Philippe Rhéau is Best Craftsman of France, at the head of a pastry shop … in Belgium. He is a character who makes an impression. Tall, strong, imposing, he has his passion for pastry pegged to his heart. Quiet, his interview was not the easiest to do. But as the minutes went by, we discovered a real entrepreneur and a lucid manager. He is also a man steeped in values, convictions, love of work and customer satisfaction. He is also a generous man who took 1 minute to convince us to do this interview and to drive 100 km round trip to the studio. His pastry shop, the well-named “Brioche d’Or”, is south of Brussels in the village of Ittre. His interview reveals 3 critical factors of success that I analyse for you below.
The title of Best Craftsman of France needs to be maintained. To have a red, white and blue-collar and to produce poor quality would be like soiling it.
A real manager
Philippe Rhéau also appears in this podcast as a real manager. A man behind his teams who articulates very clearly the link between the love of a job well done, the perfection of the gesture he never ceases to teach, and customer satisfaction. I invite you to listen to (or read) this passage in which he expresses the concept of diligence, learning, customer satisfaction, but also proximity to his customers.
I still learn today, at my age, with young people because they are motivated, so when I have inspired young people, it’s always interesting. There is indeed this rigour, but you have to be correct with the staff. You can be very tough, but if you are correct, it goes by itself. Correctness is the crucial point. When I come back to the store after making deliveries, I come back with my little notepad and say “you put the fruit in the wrong place on this cake, your plate is a bit crooked”. We’re on a highway, my cakes have to be between 2 lines, and we can’t go over the line. Period. I’m setting the bar high, but it’s my image. Some young people don’t like it, they sometimes leave because of it, but I won’t change my policy. I think the stars in the restaurant business have the same rigour because you don’t want to lose your star. The title of Best Craftsman of France needs to be maintained. To have a red, white and blue-collar and to produce poor quality would be like soiling it.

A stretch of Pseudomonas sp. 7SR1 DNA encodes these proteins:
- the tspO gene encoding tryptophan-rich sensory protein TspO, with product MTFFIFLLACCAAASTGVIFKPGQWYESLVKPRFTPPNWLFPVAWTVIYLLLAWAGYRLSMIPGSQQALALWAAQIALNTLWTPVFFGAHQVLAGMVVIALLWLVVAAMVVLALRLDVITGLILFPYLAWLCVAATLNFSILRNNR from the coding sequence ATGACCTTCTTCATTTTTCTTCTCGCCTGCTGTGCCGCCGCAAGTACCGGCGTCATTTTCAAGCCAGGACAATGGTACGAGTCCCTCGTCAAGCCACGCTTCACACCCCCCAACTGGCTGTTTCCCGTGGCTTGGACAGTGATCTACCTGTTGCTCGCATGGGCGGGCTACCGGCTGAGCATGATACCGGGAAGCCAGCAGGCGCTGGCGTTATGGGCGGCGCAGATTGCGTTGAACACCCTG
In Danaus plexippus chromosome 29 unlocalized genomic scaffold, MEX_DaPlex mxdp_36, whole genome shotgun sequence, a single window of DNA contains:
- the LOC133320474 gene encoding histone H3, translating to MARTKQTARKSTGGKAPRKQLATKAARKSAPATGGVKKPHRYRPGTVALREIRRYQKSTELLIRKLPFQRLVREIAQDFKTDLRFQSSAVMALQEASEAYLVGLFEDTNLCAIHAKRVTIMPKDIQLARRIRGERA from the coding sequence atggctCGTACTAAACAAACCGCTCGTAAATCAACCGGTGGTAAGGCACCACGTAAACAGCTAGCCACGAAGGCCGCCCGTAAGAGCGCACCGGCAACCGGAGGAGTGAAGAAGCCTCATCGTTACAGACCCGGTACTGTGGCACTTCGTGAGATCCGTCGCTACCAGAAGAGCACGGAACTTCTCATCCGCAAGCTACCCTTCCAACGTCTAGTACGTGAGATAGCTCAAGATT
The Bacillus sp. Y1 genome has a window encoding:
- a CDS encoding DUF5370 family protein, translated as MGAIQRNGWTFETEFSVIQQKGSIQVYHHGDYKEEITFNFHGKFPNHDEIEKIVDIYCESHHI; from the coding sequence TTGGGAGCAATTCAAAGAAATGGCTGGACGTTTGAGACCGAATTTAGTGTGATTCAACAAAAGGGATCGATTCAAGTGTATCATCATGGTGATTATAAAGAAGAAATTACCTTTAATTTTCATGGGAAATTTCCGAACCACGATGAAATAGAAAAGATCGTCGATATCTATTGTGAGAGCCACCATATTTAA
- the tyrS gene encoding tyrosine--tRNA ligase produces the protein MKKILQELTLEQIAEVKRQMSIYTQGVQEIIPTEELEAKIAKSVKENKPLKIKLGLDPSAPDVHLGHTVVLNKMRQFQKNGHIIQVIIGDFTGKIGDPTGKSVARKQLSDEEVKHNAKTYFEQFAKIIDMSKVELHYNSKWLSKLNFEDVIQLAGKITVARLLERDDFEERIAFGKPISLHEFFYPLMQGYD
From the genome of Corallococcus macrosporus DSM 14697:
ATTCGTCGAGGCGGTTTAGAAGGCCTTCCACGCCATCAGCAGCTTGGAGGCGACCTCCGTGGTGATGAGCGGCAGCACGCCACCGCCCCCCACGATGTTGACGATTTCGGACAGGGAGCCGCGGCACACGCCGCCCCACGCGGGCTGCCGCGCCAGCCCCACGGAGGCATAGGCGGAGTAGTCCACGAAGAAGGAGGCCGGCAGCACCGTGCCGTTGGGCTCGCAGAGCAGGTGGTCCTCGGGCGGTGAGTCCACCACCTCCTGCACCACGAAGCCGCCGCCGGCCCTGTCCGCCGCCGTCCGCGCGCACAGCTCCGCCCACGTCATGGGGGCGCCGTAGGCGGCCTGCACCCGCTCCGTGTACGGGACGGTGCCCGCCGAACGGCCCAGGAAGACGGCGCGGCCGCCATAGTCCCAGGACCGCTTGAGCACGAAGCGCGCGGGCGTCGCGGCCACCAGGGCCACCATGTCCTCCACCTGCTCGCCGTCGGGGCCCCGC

3 keys to success for any business
At a time when “customer-centricity” has never been so topical, at a time when companies are rediscovering the importance of customer loyalty, Philippe Rhéau gives us a masterful lesson. Indeed, he gives us several keys to success that we would do well to learn from in these troubled times.
Lesson 1: Customer Satisfaction and Quality
Customer satisfaction through product quality is central. You have to be convinced yourself of the quality of a product to sell it successfully. The passage in which Philippe Rhéau explains that he refuses to make certain recipes because he is not convinced is an excellent example of this.
Lesson 2: Regularity and Process
The other key is the process and maintaining quality. In the pastry (or food) industry, this notion of regularity is obvious to understand. But I find that it has been gradually forgotten in some other areas. If a company like Amazon dominates its market today, it is in my opinion above all because it never disappoints its customers. Bad experiences are infrequent and the guarantee of maximum satisfaction. This is only possible with very rigorous processes that are clearly described and monitored continuously.
Lesson 3: Rigour and apprenticeship
Apprenticeship is a central element of training in food trades. The rigour of the “boss” enables the notion of regularity and quality essential to success to be transmitted. This rigour can only be imposed by respecting the employees. Rigour and respect are, therefore, not incompatible. Philippe Rhéau succeeds in setting this rigour because he is the embodiment of it. It is here the example of respect by example that brings us back to the absurdity of many “modern” companies where managers do not even understand the content of their teams’ work. This is the failure of a system that values form (professional management) over substance (understanding of the business). As I write these lines, I remember the podcast made with Guy Pezaku who trained in household appliance repair to understand the technicians’ job.
By way of conclusion
This interview clearly made an impression on me. Philippe Rhéau is an authentic person like few others. He’s a manager who is in the concrete, in the “doing” and not in the appearance. Unlike many others, he has managed to keep a direct link with his clients. This contact with the field is a guarantee of success when all the
Illustrations : shutterstock, la brioche d’orTags: customer loyalty, customer satisfaction, market research belgium